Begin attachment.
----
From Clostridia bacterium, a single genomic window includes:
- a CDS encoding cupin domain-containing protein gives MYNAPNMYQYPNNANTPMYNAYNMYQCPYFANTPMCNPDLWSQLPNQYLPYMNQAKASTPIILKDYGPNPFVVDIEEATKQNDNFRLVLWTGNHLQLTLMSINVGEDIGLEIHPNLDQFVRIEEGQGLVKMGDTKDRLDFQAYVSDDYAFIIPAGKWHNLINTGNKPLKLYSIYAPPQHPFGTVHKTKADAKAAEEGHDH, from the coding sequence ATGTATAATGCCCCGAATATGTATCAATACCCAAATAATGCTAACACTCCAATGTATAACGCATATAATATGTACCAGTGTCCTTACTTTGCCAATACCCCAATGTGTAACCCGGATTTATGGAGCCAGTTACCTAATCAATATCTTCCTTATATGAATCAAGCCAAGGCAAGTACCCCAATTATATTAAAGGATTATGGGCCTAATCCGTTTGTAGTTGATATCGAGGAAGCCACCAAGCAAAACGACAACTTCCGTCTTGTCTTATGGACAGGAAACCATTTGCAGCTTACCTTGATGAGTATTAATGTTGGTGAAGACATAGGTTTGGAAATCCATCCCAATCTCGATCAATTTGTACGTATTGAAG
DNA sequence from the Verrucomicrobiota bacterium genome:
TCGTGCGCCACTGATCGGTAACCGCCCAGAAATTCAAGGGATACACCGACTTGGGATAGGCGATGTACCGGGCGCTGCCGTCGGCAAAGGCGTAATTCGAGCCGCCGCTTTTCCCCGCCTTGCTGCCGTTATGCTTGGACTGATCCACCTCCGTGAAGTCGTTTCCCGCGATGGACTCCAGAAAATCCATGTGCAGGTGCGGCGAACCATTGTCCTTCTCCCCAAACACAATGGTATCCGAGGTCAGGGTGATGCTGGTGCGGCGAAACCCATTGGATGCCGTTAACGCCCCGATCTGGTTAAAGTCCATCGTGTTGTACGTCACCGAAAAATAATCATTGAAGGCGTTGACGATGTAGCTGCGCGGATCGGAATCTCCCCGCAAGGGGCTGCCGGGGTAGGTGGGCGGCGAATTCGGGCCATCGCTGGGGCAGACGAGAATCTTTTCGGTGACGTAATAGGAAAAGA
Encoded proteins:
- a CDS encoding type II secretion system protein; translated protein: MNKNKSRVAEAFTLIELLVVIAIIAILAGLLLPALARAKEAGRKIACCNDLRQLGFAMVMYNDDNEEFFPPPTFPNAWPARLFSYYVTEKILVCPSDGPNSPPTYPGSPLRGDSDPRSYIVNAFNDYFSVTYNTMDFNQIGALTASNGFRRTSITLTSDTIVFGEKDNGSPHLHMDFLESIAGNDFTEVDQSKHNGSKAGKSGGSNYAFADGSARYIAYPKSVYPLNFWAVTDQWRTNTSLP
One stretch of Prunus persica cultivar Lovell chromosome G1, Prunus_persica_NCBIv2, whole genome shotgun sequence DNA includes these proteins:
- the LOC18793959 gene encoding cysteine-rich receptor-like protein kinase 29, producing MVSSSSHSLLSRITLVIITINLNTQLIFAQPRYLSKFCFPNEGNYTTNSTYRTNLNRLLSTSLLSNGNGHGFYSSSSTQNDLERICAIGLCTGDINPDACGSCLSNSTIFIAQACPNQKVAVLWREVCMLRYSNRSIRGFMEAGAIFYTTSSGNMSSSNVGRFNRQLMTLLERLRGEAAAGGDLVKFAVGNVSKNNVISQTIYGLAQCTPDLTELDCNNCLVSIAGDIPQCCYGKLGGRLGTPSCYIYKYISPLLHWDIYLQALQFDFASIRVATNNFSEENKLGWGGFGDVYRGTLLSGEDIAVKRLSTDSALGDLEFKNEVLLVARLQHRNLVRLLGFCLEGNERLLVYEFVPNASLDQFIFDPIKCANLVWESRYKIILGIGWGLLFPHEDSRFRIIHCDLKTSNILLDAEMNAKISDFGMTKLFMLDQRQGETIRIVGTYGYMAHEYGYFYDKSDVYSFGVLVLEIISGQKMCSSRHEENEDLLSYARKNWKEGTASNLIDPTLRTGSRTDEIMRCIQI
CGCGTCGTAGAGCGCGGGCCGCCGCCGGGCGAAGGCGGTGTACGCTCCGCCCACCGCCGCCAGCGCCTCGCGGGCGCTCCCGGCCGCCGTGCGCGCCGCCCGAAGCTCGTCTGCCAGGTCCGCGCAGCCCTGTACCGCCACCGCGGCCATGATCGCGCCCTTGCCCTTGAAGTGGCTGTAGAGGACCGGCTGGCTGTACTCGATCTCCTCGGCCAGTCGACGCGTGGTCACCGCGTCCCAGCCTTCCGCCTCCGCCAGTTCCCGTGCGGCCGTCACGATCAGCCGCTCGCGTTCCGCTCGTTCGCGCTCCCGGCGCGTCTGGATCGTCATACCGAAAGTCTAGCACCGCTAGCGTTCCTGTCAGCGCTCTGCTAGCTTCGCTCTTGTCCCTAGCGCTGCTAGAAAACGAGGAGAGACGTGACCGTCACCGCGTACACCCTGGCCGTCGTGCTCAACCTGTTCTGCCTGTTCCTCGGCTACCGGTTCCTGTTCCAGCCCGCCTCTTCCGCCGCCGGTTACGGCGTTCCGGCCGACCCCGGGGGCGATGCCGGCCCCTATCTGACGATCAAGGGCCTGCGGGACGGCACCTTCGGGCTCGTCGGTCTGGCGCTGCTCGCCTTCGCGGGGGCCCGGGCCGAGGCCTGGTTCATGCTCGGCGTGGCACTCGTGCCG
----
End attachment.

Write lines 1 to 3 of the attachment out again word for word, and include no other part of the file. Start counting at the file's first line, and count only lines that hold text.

From Clostridia bacterium, a single genomic window includes:
- a CDS encoding cupin domain-containing protein gives MYNAPNMYQYPNNANTPMYNAYNMYQCPYFANTPMCNPDLWSQLPNQYLPYMNQAKASTPIILKDYGPNPFVVDIEEATKQNDNFRLVLWTGNHLQLTLMSINVGEDIGLEIHPNLDQFVRIEEGQGLVKMGDTKDRLDFQAYVSDDYAFIIPAGKWHNLINTGNKPLKLYSIYAPPQHPFGTVHKTKADAKAAEEGHDH, from the coding sequence ATGTATAATGCCCCGAATATGTATCAATACCCAAATAATGCTAACACTCCAATGTATAACGCATATAATATGTACCAGTGTCCTTACTTTGCCAATACCCCAATGTGTAACCCGGATTTATGGAGCCAGTTACCTAATCAATATCTTCCTTATATGAATCAAGCCAAGGCAAGTACCCCAATTATATTAAAGGATTATGGGCCTAATCCGTTTGTAGTTGATATCGAGGAAGCCACCAAGCAAAACGACAACTTCCGTCTTGTCTTATGGACAGGAAACCATTTGCAGCTTACCTTGATGAGTATTAATGTTGGTGAAGACATAGGTTTGGAAATCCATCCCAATCTCGATCAATTTGTACGTATTGAAG
DNA sequence from the Verrucomicrobiota bacterium genome: